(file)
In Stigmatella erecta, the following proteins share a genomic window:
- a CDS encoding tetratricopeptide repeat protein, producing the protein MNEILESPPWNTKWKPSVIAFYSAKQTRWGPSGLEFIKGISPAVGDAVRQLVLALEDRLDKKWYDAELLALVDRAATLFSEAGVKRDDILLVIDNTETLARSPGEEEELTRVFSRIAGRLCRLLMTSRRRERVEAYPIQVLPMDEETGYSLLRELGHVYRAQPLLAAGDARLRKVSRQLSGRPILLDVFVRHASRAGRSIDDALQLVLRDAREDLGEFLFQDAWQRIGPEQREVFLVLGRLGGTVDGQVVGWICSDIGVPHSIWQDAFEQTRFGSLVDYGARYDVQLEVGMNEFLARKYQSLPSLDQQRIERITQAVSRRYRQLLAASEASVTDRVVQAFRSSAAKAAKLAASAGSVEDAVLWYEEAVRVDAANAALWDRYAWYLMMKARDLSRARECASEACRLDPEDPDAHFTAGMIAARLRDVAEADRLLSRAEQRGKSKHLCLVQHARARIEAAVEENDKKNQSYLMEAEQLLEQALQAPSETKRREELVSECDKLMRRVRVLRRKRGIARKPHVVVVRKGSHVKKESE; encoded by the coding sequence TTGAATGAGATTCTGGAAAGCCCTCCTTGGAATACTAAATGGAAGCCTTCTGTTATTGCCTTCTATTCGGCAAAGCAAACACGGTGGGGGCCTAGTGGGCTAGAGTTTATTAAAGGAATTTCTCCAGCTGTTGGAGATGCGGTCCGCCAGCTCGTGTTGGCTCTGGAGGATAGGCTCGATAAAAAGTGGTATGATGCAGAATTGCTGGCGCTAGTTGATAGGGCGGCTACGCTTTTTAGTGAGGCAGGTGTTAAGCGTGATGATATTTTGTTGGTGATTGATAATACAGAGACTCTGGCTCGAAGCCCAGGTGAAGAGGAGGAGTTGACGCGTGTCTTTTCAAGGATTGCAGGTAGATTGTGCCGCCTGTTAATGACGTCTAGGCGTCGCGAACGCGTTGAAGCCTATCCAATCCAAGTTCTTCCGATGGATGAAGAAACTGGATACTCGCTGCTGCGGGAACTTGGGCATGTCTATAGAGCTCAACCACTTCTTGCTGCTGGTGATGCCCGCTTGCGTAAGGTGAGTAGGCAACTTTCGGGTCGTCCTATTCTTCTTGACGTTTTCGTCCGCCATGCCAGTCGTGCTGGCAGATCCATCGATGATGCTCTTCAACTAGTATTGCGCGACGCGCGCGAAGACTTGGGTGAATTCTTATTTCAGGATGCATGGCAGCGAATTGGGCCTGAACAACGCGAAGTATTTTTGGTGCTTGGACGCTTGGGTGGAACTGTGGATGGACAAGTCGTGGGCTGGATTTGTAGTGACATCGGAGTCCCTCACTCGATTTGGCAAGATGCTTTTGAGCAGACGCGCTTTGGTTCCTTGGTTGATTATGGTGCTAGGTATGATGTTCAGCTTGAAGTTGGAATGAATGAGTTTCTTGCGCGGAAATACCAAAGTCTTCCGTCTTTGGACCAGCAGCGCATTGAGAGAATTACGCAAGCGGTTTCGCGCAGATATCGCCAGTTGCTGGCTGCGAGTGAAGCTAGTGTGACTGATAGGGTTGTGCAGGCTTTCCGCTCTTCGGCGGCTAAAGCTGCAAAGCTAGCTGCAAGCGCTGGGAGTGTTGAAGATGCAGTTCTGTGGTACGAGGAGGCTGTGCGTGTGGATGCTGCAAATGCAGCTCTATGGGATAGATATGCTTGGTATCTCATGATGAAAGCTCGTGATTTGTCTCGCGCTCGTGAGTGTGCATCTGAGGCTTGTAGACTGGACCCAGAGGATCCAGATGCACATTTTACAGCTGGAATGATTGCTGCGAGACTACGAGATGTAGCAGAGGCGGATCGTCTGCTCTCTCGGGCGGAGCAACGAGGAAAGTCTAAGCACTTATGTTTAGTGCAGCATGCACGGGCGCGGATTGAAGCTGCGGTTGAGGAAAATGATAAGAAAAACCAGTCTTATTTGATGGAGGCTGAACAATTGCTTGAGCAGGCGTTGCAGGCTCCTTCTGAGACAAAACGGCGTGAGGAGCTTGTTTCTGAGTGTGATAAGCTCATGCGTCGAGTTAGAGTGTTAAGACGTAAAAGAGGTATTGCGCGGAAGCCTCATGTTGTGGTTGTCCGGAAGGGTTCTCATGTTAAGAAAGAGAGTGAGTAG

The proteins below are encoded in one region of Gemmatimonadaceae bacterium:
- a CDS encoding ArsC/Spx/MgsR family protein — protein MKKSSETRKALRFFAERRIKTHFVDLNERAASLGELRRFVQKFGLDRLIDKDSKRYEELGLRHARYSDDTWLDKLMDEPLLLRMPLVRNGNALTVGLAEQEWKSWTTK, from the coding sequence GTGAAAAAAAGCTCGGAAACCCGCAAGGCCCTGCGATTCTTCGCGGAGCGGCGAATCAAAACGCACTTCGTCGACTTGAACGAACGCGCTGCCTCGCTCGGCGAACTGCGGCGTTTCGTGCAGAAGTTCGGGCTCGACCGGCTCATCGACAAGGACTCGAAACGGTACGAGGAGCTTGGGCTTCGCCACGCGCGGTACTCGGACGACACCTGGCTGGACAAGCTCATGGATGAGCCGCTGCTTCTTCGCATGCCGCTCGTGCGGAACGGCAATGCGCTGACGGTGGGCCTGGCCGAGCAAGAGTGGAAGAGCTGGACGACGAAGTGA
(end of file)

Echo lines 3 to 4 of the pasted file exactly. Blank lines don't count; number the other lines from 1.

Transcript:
The proteins below are encoded in one region of Gemmatimonadaceae bacterium:
- a CDS encoding ArsC/Spx/MgsR family protein — protein MKKSSETRKALRFFAERRIKTHFVDLNERAASLGELRRFVQKFGLDRLIDKDSKRYEELGLRHARYSDDTWLDKLMDEPLLLRMPLVRNGNALTVGLAEQEWKSWTTK, from the coding sequence GTGAAAAAAAGCTCGGAAACCCGCAAGGCCCTGCGATTCTTCGCGGAGCGGCGAATCAAAACGCACTTCGTCGACTTGAACGAACGCGCTGCCTCGCTCGGCGAACTGCGGCGTTTCGTGCAGAAGTTCGGGCTCGACCGGCTCATCGACAAGGACTCGAAACGGTACGAGGAGCTTGGGCTTCGCCACGCGCGGTACTCGGACGACACCTGGCTGGACAAGCTCATGGATGAGCCGCTGCTTCTTCGCATGCCGCTCGTGCGGAACGGCAATGCGCTGACGGTGGGCCTGGCCGAGCAAGAGTGGAAGAGCTGGACGACGAAGTGA